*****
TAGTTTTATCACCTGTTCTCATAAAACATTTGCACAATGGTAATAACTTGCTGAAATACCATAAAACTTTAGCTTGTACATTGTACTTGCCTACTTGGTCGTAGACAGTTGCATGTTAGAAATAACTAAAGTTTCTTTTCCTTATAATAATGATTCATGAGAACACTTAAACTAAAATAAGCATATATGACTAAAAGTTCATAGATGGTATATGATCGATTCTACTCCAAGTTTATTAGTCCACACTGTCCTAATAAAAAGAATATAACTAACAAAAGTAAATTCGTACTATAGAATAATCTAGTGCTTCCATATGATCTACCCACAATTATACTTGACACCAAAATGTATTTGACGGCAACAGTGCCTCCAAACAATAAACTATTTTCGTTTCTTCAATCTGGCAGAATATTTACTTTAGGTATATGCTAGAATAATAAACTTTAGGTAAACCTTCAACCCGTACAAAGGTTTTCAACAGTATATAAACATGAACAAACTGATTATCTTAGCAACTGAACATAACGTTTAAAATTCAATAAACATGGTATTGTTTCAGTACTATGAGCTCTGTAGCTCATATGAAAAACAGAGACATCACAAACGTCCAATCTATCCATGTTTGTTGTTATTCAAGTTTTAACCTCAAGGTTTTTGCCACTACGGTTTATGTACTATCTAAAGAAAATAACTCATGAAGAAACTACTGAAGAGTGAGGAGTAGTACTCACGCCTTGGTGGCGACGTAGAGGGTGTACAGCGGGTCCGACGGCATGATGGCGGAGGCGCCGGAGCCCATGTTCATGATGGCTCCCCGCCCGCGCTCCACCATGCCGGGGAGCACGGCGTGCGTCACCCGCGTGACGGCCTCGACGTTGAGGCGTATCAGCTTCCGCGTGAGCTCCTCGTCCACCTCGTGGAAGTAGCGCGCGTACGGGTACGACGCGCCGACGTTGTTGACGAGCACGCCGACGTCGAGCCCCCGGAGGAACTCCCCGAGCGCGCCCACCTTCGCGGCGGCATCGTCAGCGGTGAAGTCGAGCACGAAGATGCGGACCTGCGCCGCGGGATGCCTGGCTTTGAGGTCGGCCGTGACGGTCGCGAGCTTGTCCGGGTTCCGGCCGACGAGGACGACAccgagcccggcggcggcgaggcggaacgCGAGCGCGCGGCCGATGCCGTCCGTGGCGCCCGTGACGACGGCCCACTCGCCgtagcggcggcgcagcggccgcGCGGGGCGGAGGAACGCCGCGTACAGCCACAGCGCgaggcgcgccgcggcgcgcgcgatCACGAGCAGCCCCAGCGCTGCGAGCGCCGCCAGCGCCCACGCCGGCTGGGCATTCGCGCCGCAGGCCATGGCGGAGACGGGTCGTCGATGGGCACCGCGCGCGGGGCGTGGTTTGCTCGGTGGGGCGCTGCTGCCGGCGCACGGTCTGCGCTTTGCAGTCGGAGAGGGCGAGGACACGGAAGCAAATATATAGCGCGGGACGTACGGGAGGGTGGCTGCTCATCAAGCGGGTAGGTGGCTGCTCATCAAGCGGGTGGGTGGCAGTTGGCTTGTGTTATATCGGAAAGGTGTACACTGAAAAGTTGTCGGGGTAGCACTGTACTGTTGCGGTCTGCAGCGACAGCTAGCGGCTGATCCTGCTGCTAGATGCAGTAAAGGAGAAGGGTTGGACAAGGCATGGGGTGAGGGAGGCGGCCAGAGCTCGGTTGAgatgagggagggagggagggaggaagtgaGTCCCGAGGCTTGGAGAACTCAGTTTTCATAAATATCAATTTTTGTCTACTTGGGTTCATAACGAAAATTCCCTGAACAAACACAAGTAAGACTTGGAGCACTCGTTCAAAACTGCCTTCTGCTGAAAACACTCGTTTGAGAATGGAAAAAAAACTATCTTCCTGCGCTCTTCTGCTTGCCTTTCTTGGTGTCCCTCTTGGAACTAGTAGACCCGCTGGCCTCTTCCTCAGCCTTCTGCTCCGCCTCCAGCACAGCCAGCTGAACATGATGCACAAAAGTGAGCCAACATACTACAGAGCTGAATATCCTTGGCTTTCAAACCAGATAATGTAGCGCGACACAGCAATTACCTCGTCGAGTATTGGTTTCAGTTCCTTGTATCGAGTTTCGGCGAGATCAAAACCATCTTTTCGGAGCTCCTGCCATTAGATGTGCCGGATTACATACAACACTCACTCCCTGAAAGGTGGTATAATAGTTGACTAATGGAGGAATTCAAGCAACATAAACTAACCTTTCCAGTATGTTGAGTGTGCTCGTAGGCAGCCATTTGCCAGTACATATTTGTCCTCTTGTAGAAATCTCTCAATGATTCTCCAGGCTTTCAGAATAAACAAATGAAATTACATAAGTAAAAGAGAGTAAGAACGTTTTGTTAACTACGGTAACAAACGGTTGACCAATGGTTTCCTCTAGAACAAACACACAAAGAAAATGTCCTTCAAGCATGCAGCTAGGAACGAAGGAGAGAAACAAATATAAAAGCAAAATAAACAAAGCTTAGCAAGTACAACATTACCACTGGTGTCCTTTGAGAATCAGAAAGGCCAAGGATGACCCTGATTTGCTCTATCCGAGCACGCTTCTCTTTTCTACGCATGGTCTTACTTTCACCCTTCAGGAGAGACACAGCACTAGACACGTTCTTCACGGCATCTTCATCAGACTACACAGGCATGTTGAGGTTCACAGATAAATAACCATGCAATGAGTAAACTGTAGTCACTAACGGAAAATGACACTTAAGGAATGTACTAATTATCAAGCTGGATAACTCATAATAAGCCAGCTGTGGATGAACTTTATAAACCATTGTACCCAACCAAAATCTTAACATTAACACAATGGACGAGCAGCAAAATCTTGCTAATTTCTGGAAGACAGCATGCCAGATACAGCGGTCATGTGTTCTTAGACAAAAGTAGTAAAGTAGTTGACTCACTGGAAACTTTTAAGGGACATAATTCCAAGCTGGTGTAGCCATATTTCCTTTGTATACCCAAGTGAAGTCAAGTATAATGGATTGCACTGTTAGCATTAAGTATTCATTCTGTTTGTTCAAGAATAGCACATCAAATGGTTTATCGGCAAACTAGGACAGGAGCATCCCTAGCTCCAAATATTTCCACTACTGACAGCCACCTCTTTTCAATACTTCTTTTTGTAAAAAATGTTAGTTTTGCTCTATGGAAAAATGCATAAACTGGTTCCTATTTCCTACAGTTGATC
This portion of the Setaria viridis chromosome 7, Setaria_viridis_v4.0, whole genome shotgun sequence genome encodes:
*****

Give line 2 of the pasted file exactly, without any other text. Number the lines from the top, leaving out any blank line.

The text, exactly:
This portion of the Setaria viridis chromosome 7, Setaria_viridis_v4.0, whole genome shotgun sequence genome encodes: